Radio-wave and alternative communications in the Arctic / Gerson, N.C.
Arctic, v. 15, no. 3, Sept. 1962, p. 224-228, figure, tables
ASTIS record 9881
Discusses communication circuits in this region: major recent North American Arctic networks; relative performance of six circuit types, problems, and possible future networks. Submarine cable and tropospheric scatter are the most effective methods of communication for the Arctic. A submarine cable linking North America and Europe via Thule, Greenland, is suggested.
Bryozoa from the arctic Alaskan coast / Hulsemann, K. Soule, J.D.
Arctic, v. 15, no. 3, Sept. 1962, p. 228-230, tables
ASTIS record 9882
Lists 11, mostly common species of bryozoans collected in Aug. 1953 between 145 14 and 155 48 W; manner of occurrence and general distribution are noted. Location of each of the 12 stations, depth and sediment type from which material was collected, also presence of kelp are indicated.
The geology of base Gabriel Gonzalez Videla, Antarctica / Halpern, M.
Arctic, v. 15, no. 3, Sept. 1962, p. 231-237, ill., figures, table
ASTIS record 9883
The Chilean scientific base, Gabriel Gonzalez Videla, is located on the Danco Coast at the north end of the "Antarctic" Peninsula (Fig. 1). Isla Util, a small island in the Gerlache Strait, lies 7 miles north of the base. Field work was done during the 1960-61 austral summer, and 70 thin sections of the rocks collected were studied subsequently at the University of Wisconsin. The chief features of the geology of the area are shown in Fig. 6. The base is situated on two small islands (approx. 18,000 square metres), which are separated by a very narrow channel partly filled with morainal material. In this report the northern island is named Isla "Lomnitz" and the southern island, Isla "Dott". Between the islands and the mainland is a 90-metre channel, which is dry at low tide (Fig. 2). This channel and the eastern shores of the islands are covered by till. ...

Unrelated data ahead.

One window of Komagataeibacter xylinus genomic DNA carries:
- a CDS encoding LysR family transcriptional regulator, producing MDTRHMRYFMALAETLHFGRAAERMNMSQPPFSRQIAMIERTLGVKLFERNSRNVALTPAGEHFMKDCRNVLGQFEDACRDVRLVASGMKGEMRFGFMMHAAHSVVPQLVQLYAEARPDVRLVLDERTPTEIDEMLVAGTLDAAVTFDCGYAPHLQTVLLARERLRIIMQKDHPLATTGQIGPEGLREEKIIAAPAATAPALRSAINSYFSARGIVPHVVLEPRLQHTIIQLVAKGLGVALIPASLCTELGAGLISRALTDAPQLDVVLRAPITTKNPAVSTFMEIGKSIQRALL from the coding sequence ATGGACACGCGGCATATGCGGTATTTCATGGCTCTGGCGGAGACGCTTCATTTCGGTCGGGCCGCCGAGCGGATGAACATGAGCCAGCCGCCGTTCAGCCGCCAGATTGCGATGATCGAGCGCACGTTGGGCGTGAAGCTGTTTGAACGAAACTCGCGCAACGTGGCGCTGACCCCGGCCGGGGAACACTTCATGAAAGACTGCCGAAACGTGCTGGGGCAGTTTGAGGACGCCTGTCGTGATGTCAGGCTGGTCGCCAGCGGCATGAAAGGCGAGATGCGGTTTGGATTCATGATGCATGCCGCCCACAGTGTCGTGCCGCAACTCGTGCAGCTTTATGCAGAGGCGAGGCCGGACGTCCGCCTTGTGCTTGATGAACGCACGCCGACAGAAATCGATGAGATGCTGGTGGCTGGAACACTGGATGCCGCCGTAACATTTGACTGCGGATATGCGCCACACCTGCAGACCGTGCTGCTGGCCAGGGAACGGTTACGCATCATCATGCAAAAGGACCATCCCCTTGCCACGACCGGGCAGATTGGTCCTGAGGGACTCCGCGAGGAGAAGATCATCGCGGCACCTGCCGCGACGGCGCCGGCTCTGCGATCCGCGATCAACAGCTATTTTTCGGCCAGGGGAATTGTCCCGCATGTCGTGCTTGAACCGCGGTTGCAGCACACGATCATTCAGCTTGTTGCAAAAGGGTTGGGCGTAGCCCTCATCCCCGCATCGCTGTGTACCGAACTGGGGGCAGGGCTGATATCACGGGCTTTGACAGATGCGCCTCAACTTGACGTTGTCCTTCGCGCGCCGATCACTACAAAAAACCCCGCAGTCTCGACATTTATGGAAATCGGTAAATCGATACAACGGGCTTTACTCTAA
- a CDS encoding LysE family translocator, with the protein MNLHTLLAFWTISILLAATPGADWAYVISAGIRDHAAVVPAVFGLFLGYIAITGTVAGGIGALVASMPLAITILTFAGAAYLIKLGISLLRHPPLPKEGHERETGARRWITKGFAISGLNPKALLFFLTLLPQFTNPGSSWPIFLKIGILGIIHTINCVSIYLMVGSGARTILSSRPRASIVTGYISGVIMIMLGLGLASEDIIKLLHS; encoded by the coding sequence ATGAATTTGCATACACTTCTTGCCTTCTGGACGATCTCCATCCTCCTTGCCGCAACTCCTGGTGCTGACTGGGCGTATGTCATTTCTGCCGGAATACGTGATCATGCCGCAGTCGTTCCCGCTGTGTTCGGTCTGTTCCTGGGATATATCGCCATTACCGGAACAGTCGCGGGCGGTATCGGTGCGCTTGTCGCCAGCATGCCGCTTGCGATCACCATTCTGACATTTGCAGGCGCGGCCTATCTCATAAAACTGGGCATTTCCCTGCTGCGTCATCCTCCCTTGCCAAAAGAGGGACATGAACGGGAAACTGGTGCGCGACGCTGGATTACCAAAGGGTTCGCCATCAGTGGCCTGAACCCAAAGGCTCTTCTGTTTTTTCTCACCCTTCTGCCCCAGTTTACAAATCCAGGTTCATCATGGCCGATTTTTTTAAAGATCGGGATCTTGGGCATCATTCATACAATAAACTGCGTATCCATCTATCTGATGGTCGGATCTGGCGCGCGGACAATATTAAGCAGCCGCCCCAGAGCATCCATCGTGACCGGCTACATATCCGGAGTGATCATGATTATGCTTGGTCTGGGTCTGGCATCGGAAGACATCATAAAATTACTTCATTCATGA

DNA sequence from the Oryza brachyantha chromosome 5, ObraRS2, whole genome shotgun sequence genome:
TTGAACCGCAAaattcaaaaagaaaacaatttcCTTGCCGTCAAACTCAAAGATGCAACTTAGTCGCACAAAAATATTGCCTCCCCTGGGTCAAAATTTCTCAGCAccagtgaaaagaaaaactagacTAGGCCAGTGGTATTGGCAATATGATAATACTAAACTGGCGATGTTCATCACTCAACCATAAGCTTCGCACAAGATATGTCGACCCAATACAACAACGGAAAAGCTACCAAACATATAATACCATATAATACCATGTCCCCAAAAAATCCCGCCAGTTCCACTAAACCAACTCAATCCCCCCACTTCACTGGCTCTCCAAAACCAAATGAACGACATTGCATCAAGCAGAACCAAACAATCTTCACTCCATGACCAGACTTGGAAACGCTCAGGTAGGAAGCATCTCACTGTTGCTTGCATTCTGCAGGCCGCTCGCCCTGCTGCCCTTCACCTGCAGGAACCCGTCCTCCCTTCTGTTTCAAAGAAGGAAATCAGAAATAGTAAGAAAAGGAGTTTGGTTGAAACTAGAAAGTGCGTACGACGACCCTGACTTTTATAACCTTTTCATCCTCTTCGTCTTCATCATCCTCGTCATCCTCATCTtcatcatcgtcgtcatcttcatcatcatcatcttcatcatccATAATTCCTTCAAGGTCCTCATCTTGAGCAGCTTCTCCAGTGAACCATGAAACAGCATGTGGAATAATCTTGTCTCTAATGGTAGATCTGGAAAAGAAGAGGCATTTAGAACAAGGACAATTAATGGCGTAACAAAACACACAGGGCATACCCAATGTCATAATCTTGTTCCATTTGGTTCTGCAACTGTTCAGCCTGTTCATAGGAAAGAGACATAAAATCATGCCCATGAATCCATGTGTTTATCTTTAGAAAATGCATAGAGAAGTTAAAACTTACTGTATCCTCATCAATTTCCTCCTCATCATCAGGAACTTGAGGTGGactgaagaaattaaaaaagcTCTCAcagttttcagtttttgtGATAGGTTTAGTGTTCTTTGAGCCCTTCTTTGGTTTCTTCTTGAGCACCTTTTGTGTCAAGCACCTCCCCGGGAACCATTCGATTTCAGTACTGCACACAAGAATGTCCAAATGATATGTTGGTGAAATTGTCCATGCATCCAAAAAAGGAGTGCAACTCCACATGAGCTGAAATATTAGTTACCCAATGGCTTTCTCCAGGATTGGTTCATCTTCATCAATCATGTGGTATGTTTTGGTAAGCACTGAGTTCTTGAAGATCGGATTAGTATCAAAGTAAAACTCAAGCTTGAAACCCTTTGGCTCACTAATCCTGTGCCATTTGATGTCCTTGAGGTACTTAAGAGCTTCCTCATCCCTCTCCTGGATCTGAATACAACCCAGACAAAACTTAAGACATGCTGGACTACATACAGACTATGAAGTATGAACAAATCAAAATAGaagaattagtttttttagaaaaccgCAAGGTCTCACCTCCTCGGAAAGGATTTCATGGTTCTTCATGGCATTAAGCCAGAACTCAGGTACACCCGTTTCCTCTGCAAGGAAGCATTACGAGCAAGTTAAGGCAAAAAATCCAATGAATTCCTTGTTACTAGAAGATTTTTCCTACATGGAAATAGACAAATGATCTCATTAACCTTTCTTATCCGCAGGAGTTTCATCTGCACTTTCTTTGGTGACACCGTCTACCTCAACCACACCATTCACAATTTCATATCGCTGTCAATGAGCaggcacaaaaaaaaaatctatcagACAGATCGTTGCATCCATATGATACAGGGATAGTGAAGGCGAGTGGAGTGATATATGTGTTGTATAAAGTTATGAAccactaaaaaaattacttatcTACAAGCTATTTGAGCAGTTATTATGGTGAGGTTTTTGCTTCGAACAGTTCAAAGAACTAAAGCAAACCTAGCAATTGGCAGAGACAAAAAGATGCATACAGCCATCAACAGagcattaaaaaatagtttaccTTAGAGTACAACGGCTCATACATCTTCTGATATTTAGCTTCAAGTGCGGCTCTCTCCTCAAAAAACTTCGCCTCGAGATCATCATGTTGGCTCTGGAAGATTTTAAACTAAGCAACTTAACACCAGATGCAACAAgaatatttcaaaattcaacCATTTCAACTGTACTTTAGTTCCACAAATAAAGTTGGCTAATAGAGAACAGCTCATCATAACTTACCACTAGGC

Reply to the Commentary by Dr. John C. Reed / Pruitt, W.O.
Arctic, v. 15, no. 3, Sept. 1962, p. 238-240
ASTIS record 55393
The Commentary by Reed in Arctic 15:1 expresses opinions not shared by many of those who are interested in the future of the North. The quotation from Robertson, with which Reed agrees, is virtually a touch-stone for those engaged in the exploitative and extractive industries, whether in the arctic, temperate, or tropical zones. It is also, in my opinion, quite outdated. For example, it was formerly believed that the extractive industries were the mainstay of the non-military Alaskan economy, yet Buckley clearly showed that the financial return from fisheries and wildlife is greater. ... Perhaps the greatest obstacle to a balanced program of research on northern resources are inappropriate temperate zone concepts. All permanent human occupancy of land (as Dr. Bader points out) is based on local use of renewable resources. In the temperate zone man can get away with such misuse of the land as strip-mining and burning forests so as to expose the country rock because vegetational succession is relatively rapid and the land can recover. In the Arctic and Subarctic all schemes for exploitation and use must be rigidly controlled because the consequences of misuse (through faulty application of traditional temperate zone procedures) are extreme and long-lasting. The temperate zone concept of laissez-faire in regard to everyday use of renewable resources is a dangerous concept for the Arctic and Subarctic. ...
Ukichiro Nakaya / Bender, J.A.